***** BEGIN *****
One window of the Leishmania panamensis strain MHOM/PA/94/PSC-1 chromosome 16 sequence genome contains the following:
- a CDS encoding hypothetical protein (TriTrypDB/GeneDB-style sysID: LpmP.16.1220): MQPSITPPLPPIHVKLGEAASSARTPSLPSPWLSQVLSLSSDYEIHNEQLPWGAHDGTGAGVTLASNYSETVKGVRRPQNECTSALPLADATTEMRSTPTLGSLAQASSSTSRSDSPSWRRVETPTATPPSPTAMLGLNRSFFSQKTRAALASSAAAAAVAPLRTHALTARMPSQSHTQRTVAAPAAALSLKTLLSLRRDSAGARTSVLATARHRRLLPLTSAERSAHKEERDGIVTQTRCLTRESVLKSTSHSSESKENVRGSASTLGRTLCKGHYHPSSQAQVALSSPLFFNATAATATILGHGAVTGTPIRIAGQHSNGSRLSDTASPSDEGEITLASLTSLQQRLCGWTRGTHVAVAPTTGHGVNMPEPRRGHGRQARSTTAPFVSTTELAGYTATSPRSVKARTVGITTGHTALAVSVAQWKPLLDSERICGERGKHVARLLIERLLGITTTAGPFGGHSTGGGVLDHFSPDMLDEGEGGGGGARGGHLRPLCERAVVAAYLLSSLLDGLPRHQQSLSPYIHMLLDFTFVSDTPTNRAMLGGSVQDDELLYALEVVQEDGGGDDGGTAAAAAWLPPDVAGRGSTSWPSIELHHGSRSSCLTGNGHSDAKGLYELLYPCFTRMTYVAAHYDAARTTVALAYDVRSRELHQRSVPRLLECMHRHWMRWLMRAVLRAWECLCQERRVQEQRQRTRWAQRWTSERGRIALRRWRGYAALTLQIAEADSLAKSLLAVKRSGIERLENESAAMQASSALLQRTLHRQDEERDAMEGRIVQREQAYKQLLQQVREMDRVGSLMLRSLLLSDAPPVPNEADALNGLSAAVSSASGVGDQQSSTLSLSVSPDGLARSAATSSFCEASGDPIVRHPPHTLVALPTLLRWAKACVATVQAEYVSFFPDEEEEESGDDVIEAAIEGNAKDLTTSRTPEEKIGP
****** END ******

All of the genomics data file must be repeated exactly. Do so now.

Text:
One window of the Leishmania panamensis strain MHOM/PA/94/PSC-1 chromosome 16 sequence genome contains the following:
- a CDS encoding hypothetical protein (TriTrypDB/GeneDB-style sysID: LpmP.16.1220): MQPSITPPLPPIHVKLGEAASSARTPSLPSPWLSQVLSLSSDYEIHNEQLPWGAHDGTGAGVTLASNYSETVKGVRRPQNECTSALPLADATTEMRSTPTLGSLAQASSSTSRSDSPSWRRVETPTATPPSPTAMLGLNRSFFSQKTRAALASSAAAAAVAPLRTHALTARMPSQSHTQRTVAAPAAALSLKTLLSLRRDSAGARTSVLATARHRRLLPLTSAERSAHKEERDGIVTQTRCLTRESVLKSTSHSSESKENVRGSASTLGRTLCKGHYHPSSQAQVALSSPLFFNATAATATILGHGAVTGTPIRIAGQHSNGSRLSDTASPSDEGEITLASLTSLQQRLCGWTRGTHVAVAPTTGHGVNMPEPRRGHGRQARSTTAPFVSTTELAGYTATSPRSVKARTVGITTGHTALAVSVAQWKPLLDSERICGERGKHVARLLIERLLGITTTAGPFGGHSTGGGVLDHFSPDMLDEGEGGGGGARGGHLRPLCERAVVAAYLLSSLLDGLPRHQQSLSPYIHMLLDFTFVSDTPTNRAMLGGSVQDDELLYALEVVQEDGGGDDGGTAAAAAWLPPDVAGRGSTSWPSIELHHGSRSSCLTGNGHSDAKGLYELLYPCFTRMTYVAAHYDAARTTVALAYDVRSRELHQRSVPRLLECMHRHWMRWLMRAVLRAWECLCQERRVQEQRQRTRWAQRWTSERGRIALRRWRGYAALTLQIAEADSLAKSLLAVKRSGIERLENESAAMQASSALLQRTLHRQDEERDAMEGRIVQREQAYKQLLQQVREMDRVGSLMLRSLLLSDAPPVPNEADALNGLSAAVSSASGVGDQQSSTLSLSVSPDGLARSAATSSFCEASGDPIVRHPPHTLVALPTLLRWAKACVATVQAEYVSFFPDEEEEESGDDVIEAAIEGNAKDLTTSRTPEEKIGP